By Nicki Escudero
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By Brian Palmer
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By Lauren Wise
Davis used to get high with Mike Corte, the Billy Clone and the Same front man who died after doing and being dumped in front of a hospital. In the early 1980s, Davies was in a group called, fittingly, the Shivers, which consisted of five guys all strung out on heroin. Davis says Shivers rehearsals were a nightmare, that "at least one guy would be nodding off at all times." Band members would often be too fucked up to make shows. Davis himself was in jail when the band opened for its hero, Johnny Thunders, so they did it without him.
Throughout the '80s, Davis was doing the typical nail-down-a-good-feeling-fuck-the-consequences junkie things. He wound up getting arrested twice for possession and robbery and suffered brutal withdrawals in jail. There's been homelessness, pawnshops, sickness, 12-step prayers and on and on. All told, he spent a total of three years of combined jail time and treatment.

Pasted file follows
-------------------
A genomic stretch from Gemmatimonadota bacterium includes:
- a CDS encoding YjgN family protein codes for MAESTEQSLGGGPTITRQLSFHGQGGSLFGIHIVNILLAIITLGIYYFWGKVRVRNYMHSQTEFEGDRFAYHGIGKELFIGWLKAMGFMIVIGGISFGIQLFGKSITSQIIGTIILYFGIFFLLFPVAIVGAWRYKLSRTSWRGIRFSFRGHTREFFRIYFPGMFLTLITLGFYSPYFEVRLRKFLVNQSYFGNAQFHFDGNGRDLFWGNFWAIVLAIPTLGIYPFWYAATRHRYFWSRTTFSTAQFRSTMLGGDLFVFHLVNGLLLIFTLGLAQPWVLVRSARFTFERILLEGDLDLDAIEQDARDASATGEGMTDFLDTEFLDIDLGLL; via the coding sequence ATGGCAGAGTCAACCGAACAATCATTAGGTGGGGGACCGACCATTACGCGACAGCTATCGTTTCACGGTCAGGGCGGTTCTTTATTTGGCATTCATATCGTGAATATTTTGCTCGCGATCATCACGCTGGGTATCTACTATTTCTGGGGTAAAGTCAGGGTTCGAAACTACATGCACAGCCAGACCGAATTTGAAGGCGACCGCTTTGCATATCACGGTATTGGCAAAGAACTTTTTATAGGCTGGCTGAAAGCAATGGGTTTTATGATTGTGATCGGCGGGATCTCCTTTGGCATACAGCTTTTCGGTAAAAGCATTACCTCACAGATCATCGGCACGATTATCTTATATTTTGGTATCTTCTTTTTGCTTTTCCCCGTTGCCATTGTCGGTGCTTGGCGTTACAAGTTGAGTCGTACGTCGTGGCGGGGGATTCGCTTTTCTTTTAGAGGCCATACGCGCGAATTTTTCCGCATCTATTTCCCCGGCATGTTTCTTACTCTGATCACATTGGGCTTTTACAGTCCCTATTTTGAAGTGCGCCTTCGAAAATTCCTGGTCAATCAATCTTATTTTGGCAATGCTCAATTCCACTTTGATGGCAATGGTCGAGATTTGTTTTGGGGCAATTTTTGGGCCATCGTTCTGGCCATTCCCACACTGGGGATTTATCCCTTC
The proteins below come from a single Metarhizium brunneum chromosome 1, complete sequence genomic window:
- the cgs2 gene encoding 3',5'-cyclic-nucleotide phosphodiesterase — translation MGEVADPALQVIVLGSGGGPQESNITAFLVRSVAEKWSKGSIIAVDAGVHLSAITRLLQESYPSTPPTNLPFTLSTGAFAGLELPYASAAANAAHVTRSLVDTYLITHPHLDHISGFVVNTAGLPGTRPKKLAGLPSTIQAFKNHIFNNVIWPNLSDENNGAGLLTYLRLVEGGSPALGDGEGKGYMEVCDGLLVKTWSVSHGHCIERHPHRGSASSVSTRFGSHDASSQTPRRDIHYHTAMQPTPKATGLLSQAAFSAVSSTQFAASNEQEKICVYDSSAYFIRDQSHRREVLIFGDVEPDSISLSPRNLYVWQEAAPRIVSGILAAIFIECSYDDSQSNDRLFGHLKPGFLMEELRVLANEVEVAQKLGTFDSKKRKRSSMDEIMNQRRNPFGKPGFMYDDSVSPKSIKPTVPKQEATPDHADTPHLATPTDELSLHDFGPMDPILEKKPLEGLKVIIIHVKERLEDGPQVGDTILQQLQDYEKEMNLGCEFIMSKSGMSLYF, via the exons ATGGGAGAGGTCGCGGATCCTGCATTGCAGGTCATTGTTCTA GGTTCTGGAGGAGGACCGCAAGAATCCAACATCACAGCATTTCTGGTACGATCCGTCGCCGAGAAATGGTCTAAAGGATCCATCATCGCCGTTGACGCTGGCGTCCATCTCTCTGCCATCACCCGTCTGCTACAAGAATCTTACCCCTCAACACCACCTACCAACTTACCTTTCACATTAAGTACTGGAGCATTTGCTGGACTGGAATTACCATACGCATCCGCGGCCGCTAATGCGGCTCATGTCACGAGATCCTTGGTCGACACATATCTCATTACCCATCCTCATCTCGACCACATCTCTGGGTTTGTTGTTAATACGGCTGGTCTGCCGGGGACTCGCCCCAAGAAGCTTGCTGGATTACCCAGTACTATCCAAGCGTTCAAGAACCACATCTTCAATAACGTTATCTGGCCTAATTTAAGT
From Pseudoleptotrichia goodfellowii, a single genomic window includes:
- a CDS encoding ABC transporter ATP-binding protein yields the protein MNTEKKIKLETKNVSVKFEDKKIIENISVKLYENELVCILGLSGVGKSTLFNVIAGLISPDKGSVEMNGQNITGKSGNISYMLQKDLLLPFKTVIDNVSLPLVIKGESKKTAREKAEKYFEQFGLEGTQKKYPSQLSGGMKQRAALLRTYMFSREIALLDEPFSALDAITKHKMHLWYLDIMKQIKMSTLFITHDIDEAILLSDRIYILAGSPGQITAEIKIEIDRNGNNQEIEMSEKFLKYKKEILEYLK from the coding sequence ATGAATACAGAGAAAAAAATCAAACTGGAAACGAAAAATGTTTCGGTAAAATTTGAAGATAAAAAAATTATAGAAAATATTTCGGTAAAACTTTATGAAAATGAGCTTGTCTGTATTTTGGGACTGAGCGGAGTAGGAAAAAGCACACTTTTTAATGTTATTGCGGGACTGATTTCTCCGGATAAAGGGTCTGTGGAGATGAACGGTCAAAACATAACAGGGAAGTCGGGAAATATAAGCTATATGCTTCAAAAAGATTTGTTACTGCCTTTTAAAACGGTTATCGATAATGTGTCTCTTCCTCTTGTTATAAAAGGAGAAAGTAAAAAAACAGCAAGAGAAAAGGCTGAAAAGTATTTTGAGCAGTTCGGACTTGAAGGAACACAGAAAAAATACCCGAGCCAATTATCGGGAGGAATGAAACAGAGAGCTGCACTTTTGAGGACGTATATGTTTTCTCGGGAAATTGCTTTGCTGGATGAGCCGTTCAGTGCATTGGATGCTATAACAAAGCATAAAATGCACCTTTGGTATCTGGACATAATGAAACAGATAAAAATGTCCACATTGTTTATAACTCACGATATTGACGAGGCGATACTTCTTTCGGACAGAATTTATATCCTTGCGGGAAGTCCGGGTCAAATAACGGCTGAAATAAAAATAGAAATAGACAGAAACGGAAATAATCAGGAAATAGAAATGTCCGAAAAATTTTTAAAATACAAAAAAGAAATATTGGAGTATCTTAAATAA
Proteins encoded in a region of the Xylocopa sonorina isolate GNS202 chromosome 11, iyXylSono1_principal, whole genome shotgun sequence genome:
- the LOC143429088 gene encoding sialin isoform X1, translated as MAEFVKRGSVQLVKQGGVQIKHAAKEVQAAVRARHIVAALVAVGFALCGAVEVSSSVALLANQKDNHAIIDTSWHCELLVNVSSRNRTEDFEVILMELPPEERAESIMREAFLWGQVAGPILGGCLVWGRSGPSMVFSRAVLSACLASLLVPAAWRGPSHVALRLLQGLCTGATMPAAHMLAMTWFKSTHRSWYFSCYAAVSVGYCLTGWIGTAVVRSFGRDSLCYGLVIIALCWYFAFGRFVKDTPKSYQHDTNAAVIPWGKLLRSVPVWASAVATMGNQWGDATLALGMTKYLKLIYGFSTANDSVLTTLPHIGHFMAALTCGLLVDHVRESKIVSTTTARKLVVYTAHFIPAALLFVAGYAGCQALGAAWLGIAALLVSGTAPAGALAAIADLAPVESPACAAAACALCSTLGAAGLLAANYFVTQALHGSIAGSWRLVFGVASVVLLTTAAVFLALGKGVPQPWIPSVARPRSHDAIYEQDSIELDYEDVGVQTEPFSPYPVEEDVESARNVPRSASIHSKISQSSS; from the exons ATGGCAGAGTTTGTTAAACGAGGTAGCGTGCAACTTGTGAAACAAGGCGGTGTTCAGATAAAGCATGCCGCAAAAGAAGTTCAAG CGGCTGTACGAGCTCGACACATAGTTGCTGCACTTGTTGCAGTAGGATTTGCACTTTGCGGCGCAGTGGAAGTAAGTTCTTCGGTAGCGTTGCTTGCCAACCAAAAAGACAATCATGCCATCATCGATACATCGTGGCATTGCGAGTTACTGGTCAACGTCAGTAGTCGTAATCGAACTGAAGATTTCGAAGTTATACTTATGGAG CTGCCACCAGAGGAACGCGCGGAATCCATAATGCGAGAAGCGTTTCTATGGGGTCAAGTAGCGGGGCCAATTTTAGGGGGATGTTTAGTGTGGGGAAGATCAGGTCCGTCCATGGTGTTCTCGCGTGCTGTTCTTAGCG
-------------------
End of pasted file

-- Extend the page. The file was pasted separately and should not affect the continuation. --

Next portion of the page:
By the 1990s, he got himself together enough to work with a couple of bands; first with a short stint in Hellfire, then as bass player in the Glass Heroes. He had a baby with his girlfriend and felt the tinges of duty, so he switched to methadone to get off the dope. A year and a half ago he got off methadone completely -- quite a feat, since most consider that harder to kick.
A 12-step program ensued. He's now engaged to be married. A happy end of sorts for someone who nearly cashed in the game. That is, until he got the news of his hep C virus.
"I was bummed," he says. "I just figured I was gonna die."
He learned more about the virus and started taking better care of himself. He has fibrosis of the liver, which has enlarged the organ, but he doesn't have cirrhosis.
"I'm grateful that I took the hep C test," he says, "and I'm grateful that I am still clean. I mean, talking about it will help others.
"Now I can take care of it."
He monitors his viral load and liver chemistry -- which fluctuate -- eats vegetables and takes vitamins. He has met others in the 12-step program with hep C, which he says has been a form of support.
He hasn't gone the interferon route because of its alarming side effects and small percentage of effectiveness in users. He's checking the naturopathic route.
"I was a like poseur all those years, trying be tough, I guess," Davis says. "But now I think I have a chance."